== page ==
(Update: the cheap TC-750 moving magnet preamp I bought for testing purposes, actually quite good I think for the $55 price, has a pretty high amount of input capacitance, 220pf.  Actually, that would be about right if the turntable had low cap cables, then I wouldn't have to solder in a capacitor, otherwise I would, so it's actually a good design choice.  But combined with the 430pF capacitance cables, the cartridge is loaded by a huge 650pF capacitance.  That's probably creating a 3dB bulge right in the sensitive 2-10 kHz region, centered right at the 6kHz screech zone.  So it would be expected to sound a bit harsh.  Meanwhile, that has less ill effect on an M55e, though it should be noted that cart is on a different table, the Miracord, whose cables I haven't measured.  Other specs for the TC-750 are 20-20kHz +/- 0.5dB RIAA, THD less than 0.05%, S/N 85dB, 3.0mV input sensitivity with 20dB overload (i.e. max input 30mV, which is ok, though I generally like more headroom), max output 1.8V.  Pretty hot for $55, I remember when you could expect +/- 3dB and 3% THD for that price.)

The incredible transparency of the Dynavector 17D3 gave me goosebumps.  I was hearing the flaps of the little pipes open, and even the echoes of the flaps opening.  The spaciousness of the recording was revealed for the first time (I didn't hear it with either Shure).  It was like I was really being there.  There was still quite a bit of groove distortion, probably from wear and dirt, but no more than the M55e, and with far greater transparency.

I got goosebumps from other records also.  I believe the 17D3 has eliminated almost all of the fluttery sound I was getting with the 17D2, the fluttery sound that I now know was coming from the tonearm cartridge resonance (because it went away with the Shure M97xe).  I hear artistic pitch bending, such as in Rick Wakeman's Journey to the center of the earth, and major and minor keys make sense (as they didn't with the 17D2).  I still fear there is a little less than rock solid pitch stability, as I seem to hear with the Lenco and Shure M91e.  I'd have to A/B with the Shure M97xe the LT-30 to be sure they aren't about the same or not--the Shure might have been a tad better for some reason (more damping?).  Might be good for the Mitsubishi to have a complete cap replacement and recalibration.  It might be that the Lenco will always have better sound.

But as of right now, I have respectable vinyl playback, finally, for the first time in many years.  The Dynavector is clearly more transparent than any Shure cartridge I have, and in the Mitsubishi arm it tracks perfectly with well adjusted automatic operation that I don't have to worry about.  (I worry about arm tilt on the Lenco because of the semi-broken condition of its tonearm, which tilts easily and has no working anti-skate and the stylus pressure adjustment is unstable thanks to drooping counterweight.)  I don't need to fear damaging my records with a brand new Dynavector tracking well in a linear tracking arm.

Sunday, March 16, 2014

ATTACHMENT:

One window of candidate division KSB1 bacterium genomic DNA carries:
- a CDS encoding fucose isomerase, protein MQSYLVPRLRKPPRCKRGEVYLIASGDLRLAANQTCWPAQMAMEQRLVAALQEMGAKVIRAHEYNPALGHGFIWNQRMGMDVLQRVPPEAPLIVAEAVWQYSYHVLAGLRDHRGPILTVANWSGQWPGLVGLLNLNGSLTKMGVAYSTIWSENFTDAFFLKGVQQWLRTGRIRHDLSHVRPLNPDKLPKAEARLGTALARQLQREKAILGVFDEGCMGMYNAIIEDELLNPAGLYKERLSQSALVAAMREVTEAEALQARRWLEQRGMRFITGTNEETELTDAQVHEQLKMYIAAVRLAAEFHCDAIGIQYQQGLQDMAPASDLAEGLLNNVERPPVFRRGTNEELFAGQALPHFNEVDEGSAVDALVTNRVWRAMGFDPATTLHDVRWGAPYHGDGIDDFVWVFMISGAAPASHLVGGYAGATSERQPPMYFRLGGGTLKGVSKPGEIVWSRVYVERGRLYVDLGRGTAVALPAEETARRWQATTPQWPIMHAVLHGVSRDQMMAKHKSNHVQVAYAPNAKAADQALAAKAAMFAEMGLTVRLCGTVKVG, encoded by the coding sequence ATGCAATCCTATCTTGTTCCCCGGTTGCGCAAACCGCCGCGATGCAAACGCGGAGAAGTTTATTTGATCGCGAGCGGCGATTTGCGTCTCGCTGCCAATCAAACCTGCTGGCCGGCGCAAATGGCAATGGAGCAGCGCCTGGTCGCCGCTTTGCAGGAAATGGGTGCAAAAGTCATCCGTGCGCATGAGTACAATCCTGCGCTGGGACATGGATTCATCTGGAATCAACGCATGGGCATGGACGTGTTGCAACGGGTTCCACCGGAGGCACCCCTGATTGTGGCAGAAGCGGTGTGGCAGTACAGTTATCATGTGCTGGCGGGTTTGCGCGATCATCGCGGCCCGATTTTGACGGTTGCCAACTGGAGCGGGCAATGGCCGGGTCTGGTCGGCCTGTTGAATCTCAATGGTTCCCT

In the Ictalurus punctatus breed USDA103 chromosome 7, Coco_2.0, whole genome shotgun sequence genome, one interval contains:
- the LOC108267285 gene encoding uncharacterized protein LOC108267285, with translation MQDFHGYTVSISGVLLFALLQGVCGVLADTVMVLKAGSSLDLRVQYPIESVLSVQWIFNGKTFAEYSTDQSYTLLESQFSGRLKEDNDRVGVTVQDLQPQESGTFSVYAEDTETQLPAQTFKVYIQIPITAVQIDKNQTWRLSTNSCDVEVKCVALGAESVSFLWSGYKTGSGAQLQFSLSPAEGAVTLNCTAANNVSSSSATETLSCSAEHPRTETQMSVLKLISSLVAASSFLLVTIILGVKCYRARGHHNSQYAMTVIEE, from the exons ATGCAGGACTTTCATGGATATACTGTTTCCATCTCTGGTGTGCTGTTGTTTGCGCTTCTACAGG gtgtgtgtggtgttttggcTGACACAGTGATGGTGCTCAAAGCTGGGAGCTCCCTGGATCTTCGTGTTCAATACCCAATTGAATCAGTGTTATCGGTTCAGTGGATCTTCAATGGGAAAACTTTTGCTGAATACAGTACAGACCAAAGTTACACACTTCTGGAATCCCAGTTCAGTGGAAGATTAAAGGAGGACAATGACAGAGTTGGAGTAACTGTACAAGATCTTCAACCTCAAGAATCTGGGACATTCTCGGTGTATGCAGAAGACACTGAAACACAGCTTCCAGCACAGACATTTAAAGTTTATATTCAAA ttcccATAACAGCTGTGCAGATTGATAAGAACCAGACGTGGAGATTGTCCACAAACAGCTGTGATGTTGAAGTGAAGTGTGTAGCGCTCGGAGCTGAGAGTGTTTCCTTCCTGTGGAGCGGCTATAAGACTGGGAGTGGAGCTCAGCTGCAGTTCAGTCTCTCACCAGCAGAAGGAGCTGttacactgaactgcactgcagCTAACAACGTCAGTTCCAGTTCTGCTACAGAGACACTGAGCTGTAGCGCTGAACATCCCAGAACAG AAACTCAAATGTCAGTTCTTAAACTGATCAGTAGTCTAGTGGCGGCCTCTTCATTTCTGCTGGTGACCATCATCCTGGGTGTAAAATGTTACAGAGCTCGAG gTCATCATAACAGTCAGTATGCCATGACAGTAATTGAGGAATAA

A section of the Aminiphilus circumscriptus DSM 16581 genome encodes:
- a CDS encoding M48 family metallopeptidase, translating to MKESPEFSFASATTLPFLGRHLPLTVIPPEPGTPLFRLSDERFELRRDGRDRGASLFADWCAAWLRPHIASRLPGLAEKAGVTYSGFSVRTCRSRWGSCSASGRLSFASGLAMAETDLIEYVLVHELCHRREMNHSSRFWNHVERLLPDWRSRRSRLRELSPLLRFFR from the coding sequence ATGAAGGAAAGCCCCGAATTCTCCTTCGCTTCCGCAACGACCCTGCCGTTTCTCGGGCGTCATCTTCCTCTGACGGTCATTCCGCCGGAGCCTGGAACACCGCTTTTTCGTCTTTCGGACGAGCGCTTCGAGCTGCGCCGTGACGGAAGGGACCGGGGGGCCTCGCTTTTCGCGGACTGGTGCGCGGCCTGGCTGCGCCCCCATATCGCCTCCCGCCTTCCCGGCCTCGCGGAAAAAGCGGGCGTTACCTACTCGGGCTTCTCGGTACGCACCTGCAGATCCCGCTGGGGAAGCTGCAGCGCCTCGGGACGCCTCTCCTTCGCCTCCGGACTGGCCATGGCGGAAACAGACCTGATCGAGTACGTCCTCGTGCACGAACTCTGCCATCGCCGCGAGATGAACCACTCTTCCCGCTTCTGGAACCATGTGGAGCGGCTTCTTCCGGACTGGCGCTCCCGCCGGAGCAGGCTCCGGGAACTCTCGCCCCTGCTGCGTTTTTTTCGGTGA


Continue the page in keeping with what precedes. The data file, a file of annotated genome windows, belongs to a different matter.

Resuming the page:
Hirez PCM is better than DSD

PCM 24/96 and 24/192 are better

So says John Siau, Director of Engineering at Benchmarks Media, one of the makers of the one of the best DSD and PCM dacs, interviewed by Mark Waldrep of AIX recordings, some of the best recordings available on DVD-Audio (I got my first recording from them something like 10 years ago) and now Blu-Ray and hirez downloads as well.  I'm making this my top link because John Siau gives some of the best technical explanations I've seen anywhere, and I believe he is 100% correct in what he says here.   Some of what other people I link to below I may agree with but leave me feeling a bit less than 100% certain.

John says Benchmark supports direct DSD processing basically because some people have those files, and if you do have a DSD file the direct processing of DSD is slightly (though just very slightly) better than conversion of DSD to PCM first.  He stresses however that the DSD->PCM conversion is very benign, nonetheless.

But John says he does not endorse DSD, and believes that people should migrate to 24/96 and 24/192 because they are better in every way.  He also points out while DSD makes an ok delivery format for high rez digital, somewhat better than 16 bit digital anyway, and it's all most people with most systems need, it makes a lousy professional recording format.  And the main reason it makes a lousy recording format is that any kind of editing or mixing or even level adjustment requires conversion of DSD to PCM first, at least in some form, and then back to DSD if that is how you want to distribute the recording.  And then the big loss is in the conversion of PCM back to DSD, that conversion is not so benign, he says.  He gives way more technical detail than I do here, and also debunks the legendary "noise graph" Sony used to sell DSD, wherein the noise level of PCM formats is shown as a straight line higher than the noise level of DSD, whereas in reality the noise spectrum of 24/96 and 24/192 is below that of DSD (64x) everywhere, not just at supersonic frequencies (where the noise of DSD takes off like a rocket).